What’s the Evidence? Can patients have procedures performed in the ipsalateral arm after breast cancer treatment?

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June 8, 2017 by Casey Carr

By: Casey Carr MD

Bottom Line:

Patients with breast cancer carry an increased lifelong risk of developing lymphedema; the average time to onset being 14 months after treatment (90% of cases occuring within 3 years). While national guidelines endorse avoidance of procedures in the same arm after treatment, there remains no consistent evidence behind this, and multiple studies demonstrating the opposite. In the emergency setting, this should remain a shared decision making process, with risks, benefits, and evidence (or lack thereof) with patients.


Clinicians and guidelines advise patients with breast cancer to avoid blood draws, injections, and blood pressure readings in the ipsilateral arm after treatment for breast cancer. These procedures are thought to increase the chance of developing breast cancer related lymphedema (BCRL). However, these recommendations are often based in anecdotal evidence and small, poorly powered studies.  These precautions become increasingly burdensome in the emergency department, where rapid, multi-point vascular access is often necessary.


In a prospective cohort study, Ferguson etl al (2016) followed patients undergoing breast cancer treatment at their institution. Bilateral arm volume measurements were performed pre-operatively and post-operatively (at every regular follow up visit). At each measurement, patients were asked to complete a survey listing the number of procedures and trauma  to the treated arm. In over 3,000 measurements, there was no association between volume change in the treated arm and blood draws, injections, or blood pressure measurements.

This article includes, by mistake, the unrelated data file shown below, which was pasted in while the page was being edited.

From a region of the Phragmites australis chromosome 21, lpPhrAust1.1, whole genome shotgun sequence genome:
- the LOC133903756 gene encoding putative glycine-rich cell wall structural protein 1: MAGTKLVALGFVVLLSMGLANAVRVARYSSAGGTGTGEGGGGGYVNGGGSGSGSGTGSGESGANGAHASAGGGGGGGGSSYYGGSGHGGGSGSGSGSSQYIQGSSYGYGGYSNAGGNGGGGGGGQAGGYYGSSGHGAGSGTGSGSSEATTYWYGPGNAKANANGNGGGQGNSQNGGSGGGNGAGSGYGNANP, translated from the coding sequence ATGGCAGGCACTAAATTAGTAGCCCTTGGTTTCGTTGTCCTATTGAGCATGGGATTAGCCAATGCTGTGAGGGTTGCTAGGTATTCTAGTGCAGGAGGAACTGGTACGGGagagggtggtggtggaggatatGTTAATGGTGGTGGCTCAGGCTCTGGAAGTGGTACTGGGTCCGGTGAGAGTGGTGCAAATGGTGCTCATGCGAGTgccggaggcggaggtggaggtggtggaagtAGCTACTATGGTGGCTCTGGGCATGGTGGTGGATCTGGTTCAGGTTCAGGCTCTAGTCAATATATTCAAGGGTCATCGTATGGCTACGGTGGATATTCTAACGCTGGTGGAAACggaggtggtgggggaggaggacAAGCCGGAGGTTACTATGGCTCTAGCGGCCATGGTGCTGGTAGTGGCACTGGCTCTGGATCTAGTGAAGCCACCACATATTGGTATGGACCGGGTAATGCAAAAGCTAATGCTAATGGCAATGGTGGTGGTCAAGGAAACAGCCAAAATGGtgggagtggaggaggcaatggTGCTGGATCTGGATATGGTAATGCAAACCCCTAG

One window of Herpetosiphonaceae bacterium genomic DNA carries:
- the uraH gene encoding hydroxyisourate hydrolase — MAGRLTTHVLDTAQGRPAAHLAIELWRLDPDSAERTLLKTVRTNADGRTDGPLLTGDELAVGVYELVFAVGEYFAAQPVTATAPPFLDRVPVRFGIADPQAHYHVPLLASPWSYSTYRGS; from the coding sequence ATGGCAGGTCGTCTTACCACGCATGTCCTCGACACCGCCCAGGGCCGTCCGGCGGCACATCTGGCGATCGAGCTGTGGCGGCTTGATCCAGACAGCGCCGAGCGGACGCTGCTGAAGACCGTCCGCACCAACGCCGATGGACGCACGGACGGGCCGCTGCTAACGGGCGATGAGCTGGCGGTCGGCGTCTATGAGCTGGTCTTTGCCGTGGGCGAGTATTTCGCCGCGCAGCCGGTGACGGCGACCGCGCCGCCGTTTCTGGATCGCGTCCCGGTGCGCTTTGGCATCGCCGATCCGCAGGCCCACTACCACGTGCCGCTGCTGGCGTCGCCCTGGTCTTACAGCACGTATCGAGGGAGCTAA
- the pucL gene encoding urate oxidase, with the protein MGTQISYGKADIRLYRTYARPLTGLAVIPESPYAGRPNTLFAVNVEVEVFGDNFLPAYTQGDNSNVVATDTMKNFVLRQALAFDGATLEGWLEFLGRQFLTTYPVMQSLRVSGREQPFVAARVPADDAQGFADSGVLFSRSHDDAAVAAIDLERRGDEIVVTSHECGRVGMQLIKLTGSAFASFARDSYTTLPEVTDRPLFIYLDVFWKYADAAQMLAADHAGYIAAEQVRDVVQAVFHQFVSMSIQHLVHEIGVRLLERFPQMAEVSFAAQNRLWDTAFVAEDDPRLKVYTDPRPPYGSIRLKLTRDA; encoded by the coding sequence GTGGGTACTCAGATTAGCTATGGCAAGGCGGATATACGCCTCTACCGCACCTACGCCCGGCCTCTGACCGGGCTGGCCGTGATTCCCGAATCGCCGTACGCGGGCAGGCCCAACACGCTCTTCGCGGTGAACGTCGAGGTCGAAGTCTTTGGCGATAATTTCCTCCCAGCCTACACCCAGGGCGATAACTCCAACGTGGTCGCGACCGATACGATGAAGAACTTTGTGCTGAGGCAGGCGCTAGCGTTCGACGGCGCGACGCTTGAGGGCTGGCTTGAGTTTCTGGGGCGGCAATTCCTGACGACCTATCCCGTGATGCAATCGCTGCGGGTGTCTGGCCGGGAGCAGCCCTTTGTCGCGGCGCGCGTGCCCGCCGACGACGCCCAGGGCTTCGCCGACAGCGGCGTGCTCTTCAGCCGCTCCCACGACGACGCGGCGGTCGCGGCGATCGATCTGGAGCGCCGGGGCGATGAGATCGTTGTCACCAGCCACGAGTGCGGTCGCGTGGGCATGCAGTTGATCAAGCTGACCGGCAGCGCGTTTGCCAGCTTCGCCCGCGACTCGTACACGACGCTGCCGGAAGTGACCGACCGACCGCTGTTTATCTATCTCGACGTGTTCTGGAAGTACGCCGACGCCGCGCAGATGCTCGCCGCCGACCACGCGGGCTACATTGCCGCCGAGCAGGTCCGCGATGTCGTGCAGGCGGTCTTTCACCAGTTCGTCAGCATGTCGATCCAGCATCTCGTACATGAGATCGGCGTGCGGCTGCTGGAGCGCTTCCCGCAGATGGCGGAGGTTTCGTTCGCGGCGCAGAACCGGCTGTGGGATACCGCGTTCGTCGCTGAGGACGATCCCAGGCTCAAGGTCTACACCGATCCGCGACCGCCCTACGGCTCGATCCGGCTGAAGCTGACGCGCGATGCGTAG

A literature review by Cheng et al (2013) found small case series and one prospective study that demonstrated an association between venipuncture and BCRL – the authors note that the prospective study had “methodological issues”. In contrast, the authors found one cohort study and another prospective cohort study that found no such association. These studies were moderately sized. They also quote a case series in which patients with a history of treated breast cancer underwent hand surgery on the ipsilateral hand; there was no increase in the rate of development of lymphedema when compared to patients without a history of breast cancer.


  1. Ferguson CM, Swaroop MN, Horick N. Impact of Ipsilateral Blood Draws, Injections, Blood Pressure Measurements, and Air Travel on the Risk of Lymphedema for Patients Treated for Breast Cancer. Journal of clinical oncology : official journal of the American Society of Clinical Oncology. 34(7):691-8. 2016.
  2. Cheng CT, Deitch JM, Haines IE, Porter DJ, Kilbreath SL. Do medical procedures in the arm increase the risk of lymphoedema after axillary surgery? A review. ANZ Journal of Surgery. 84(7-8):510-4. 2014.

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